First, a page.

Common Diseases in HondurasHonduras is a country with fairly poor healthcare available to its citizens. This means that patients who cannot afford care suffer unnecessarily from curable diseases. However, the CDC is helping the country strengthen their healthcare systems by increasing the technical skills of doctors in the region. A few common diseases in Honduras can turn rather serious without the appropriate care to get better.

According to the World Bank, Honduras currently has just over 9 million people. The per capita income is $3,710, and the life expectancy is 76 years for the women and 71 years for the men.

One of the major problems in Honduras is the childbirth complications, and many mothers have issues with their pregnancies and some could lead to infant deaths. In fact, 16 percent of deaths in Honduras come from perinatal conditions. This may not be a disease, but it is a problem that needs to be addressed. The CDC can clean up some conditions and help the doctors address the issues that are causing so many deaths in the birthing process.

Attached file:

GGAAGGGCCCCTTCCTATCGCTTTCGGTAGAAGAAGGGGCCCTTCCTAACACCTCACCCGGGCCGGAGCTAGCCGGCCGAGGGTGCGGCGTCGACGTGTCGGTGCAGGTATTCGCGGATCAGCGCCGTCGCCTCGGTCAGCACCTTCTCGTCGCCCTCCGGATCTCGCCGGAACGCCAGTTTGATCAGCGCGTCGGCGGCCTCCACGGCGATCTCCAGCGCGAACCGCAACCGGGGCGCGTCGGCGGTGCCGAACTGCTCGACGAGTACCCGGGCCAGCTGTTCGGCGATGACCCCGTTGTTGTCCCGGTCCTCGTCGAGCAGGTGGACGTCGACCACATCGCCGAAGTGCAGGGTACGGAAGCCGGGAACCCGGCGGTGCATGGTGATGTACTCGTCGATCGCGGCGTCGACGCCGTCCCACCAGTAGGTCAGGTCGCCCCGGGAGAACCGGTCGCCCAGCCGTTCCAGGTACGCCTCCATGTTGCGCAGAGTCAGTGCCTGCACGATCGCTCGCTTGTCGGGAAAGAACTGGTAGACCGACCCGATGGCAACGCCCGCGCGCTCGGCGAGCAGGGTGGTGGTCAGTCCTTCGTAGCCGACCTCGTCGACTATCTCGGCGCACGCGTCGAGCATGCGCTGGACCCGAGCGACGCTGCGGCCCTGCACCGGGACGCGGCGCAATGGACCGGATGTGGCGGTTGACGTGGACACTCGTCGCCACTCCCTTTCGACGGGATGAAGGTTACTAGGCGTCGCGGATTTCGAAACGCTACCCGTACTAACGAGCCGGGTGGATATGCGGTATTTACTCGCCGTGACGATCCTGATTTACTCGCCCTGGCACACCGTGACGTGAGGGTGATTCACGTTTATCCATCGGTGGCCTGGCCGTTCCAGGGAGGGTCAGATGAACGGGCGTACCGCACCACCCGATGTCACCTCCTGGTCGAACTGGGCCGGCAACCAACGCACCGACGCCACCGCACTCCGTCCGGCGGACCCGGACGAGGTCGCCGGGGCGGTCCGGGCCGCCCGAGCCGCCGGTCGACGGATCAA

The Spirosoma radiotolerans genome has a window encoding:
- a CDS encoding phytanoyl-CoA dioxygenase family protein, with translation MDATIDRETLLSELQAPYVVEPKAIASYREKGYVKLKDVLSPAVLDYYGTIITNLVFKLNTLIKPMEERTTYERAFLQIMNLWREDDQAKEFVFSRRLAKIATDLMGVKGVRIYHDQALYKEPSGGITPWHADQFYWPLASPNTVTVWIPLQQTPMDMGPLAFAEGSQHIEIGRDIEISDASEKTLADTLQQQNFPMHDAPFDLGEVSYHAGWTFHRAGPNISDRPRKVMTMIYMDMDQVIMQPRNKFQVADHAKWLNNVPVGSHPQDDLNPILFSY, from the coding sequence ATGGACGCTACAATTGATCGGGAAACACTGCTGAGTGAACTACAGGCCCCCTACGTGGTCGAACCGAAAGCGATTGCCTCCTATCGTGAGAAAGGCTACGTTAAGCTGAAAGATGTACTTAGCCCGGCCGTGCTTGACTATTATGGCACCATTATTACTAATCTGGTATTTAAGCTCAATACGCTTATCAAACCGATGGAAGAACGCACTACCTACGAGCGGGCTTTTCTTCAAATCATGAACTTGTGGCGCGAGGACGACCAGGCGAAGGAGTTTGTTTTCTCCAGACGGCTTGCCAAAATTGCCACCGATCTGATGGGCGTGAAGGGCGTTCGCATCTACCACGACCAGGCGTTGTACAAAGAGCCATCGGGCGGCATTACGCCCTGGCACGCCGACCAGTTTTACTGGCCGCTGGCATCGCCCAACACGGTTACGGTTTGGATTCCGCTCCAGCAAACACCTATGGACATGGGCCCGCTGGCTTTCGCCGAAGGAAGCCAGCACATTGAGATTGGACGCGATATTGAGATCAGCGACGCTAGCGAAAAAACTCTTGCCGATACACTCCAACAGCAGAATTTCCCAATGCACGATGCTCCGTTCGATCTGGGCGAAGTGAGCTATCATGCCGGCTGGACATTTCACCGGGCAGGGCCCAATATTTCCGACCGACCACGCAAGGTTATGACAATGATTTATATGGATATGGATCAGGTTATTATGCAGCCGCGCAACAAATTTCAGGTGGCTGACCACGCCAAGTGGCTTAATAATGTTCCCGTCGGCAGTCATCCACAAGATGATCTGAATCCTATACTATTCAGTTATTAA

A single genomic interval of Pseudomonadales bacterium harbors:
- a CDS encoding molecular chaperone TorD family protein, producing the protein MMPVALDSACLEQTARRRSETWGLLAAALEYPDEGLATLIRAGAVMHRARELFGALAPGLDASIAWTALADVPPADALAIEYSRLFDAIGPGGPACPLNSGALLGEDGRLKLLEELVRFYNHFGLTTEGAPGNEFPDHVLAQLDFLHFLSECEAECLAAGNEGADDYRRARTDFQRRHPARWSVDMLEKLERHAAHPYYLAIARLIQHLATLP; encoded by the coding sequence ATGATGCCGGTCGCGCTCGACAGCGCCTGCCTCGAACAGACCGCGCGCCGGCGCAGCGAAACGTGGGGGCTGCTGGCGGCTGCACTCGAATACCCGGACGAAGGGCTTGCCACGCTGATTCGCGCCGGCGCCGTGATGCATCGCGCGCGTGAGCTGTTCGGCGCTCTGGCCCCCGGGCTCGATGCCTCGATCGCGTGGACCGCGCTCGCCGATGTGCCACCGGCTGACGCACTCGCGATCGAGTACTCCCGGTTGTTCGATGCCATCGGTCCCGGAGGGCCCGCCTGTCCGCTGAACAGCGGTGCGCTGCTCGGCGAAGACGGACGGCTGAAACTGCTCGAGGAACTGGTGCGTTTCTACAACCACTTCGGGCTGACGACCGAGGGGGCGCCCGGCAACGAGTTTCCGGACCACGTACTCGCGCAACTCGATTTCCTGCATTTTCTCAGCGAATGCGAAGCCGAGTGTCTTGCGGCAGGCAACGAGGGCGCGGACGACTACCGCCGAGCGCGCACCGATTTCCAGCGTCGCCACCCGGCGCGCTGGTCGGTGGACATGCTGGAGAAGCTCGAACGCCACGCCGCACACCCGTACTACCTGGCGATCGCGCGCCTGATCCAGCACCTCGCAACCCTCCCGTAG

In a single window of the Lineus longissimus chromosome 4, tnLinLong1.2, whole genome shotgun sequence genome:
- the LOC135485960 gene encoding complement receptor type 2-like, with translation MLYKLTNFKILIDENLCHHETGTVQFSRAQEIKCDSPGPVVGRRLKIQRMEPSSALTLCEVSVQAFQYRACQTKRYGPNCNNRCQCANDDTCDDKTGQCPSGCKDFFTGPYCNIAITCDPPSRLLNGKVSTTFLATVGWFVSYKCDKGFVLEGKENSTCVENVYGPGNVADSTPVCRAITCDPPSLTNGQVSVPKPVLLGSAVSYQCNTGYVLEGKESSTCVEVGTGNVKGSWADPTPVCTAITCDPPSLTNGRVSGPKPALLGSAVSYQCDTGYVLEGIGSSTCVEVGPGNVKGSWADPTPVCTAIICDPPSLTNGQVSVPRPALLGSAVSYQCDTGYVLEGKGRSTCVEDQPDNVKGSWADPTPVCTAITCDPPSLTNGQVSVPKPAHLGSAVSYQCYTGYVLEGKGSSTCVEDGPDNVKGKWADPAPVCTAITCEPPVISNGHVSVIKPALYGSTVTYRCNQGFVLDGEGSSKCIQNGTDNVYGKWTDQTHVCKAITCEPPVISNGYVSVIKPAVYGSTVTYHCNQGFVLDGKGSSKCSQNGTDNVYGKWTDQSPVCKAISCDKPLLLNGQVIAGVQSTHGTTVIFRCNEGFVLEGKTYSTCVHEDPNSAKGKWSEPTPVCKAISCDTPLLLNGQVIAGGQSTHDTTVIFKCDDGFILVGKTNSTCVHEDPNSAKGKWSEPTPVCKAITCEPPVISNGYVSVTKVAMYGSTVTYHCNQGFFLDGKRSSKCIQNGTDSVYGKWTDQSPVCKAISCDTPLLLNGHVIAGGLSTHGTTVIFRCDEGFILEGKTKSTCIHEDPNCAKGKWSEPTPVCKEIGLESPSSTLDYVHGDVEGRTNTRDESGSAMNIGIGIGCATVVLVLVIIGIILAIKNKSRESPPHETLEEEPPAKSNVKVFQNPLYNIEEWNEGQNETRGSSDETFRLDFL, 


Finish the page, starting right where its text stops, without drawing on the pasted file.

Diabetes is a major problem in Honduras, as well. In 2010, it was the second leading cause of death in Honduras, sitting at just under seven percent. Some of the major risk factors leading to the presence of diabetes includes physical inactivity and obesity. The problem exists in Honduras because the only capability they have are blood glucose measurement.

Many other medicines, such as insulin and metformin, and procedures available elsewhere around the world are not available in Honduras. They also don’t possess many of the procedures and policies such as a registry, national guidelines, etc. These are vital to helping the people that need insulin and other procedures to help relieve them of the problems that they face with diabetes.